5/25/2017

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Short Sale II
by John M. Roberts

If it makes financial sense, your lender may allow you to sell your property under a "Short Sale" agreement.

In a short sale arrangement, a lender agrees to accept a payoff of less than the balance due on a mortgage it is holding against a property when the property is listed to be sold. In most short sale situations, the property is in foreclosure and more is owed on the property than what it is worth.

Most short sales occur during periods of recession when there are many foreclosures in the real estate market and homes and other properties become hard to sell. Properties that qualify for short sale status are usually saddled with either high mortgage amounts, sub prime loans with high interest rates, negative amortization, and/or large prepayment penalties.

Whether a bank or other lender agrees to a short sale depends on the amount the seller asks the lender to forgive. The greater the amount owed on a property, the least likely a lender will approve the short sale. In many cases, a short sale agreement depends on the particular bank or mortgage company simply because some lenders are more likely to approve them than others.

Short sales require a great deal of paperwork, time, and patience. Many people don't complete the whole short sale process because they get frustrated and don't follow through with their part of the negotiations.

Although it's totally up to the lender to accept or reject a short sale request, there are several issues that give a property owner reason for hope.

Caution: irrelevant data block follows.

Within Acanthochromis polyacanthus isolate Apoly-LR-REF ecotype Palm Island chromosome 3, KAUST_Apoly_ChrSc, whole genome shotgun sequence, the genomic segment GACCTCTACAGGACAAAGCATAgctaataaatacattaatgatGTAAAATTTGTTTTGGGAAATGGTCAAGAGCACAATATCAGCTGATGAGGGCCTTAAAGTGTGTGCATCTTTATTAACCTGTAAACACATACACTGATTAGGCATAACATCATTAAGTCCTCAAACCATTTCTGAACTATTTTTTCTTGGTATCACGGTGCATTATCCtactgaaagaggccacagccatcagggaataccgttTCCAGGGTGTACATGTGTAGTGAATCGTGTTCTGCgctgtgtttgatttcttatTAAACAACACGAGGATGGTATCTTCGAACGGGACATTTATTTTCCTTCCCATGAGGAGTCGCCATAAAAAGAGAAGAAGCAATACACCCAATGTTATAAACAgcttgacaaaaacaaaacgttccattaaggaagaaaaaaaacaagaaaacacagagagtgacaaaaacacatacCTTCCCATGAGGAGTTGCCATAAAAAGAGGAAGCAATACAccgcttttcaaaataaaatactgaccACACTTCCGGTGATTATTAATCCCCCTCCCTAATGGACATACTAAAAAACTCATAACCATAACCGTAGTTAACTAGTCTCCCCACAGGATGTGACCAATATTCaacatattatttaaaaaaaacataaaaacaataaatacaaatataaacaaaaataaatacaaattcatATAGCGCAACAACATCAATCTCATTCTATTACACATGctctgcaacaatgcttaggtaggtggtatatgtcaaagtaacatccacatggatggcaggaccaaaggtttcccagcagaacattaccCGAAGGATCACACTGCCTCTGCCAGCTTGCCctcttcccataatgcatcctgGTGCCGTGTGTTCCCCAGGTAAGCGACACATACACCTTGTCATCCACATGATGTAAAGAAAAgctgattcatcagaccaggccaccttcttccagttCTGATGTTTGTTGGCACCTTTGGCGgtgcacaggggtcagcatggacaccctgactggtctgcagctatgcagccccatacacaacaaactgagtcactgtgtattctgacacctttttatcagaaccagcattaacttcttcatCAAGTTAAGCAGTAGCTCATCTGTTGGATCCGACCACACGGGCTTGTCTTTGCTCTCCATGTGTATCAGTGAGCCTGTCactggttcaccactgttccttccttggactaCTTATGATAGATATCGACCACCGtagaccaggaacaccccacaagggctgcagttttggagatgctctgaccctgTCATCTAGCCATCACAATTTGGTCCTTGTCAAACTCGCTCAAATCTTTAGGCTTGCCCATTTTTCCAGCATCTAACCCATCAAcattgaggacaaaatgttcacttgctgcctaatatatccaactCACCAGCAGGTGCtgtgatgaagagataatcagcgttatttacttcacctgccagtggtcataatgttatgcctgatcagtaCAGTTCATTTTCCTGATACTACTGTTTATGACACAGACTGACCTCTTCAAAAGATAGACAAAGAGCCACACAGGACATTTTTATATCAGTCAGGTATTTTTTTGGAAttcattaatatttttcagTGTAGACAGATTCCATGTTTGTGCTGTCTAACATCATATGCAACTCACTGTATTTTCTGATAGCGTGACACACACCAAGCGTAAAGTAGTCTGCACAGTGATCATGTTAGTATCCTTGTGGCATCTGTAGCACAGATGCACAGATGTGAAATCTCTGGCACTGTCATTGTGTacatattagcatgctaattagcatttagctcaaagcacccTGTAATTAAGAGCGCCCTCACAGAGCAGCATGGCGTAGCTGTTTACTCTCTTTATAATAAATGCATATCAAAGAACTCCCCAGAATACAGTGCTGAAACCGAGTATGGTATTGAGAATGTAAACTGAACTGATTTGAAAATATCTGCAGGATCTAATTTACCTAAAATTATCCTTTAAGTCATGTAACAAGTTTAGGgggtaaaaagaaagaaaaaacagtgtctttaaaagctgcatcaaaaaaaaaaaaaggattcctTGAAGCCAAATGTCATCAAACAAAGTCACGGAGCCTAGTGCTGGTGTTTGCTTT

• The bank is not in the business of taking property back through foreclosure.
  • The lender doesn't want to have to resell the property, especially if they can avoid foreclosing on it.
  • The bank does not want a bad loan in their portfolio.
  • It takes time and money to go through the foreclosure process, evict the borrower, and then resell the property.
  • Once the bank has foreclosed on the property, it becomes the legal owner, becoming responsible for maintenance, repairs, taxes, and insurance.
  • Vandalism to the property if it is left vacant is a major concern for the lender.

If you are going to make a request for a short sale on your property, you should make sure that the bank or mortgage company is willing to negotiate such a request.

You should also know who to talk to at the bank, what paperwork you will need, and whether the bank will agree to release you from further obligations to the debt. And most important of all, you should present a sales contract for a well qualified buyer whose loan has been pre-approved and is ready to be funded.

Note: A short sale may present tax and credit consequences for the property owner and should be discussed with an attorney, an accountant, or other informed professionals. The tax implications may be substantial and proceeding with a short sale may not be in the best interest of the property owner. The forgiven debt is generally taxable as "debt discharge income" in addition to any income from capital gains that are owed by the seller.

About the author

This information is provided by John M. Roberts of John Roberts Realty, located in Rancho Belago, California. You may contact him at jrobertsrealty@yahoo.com.

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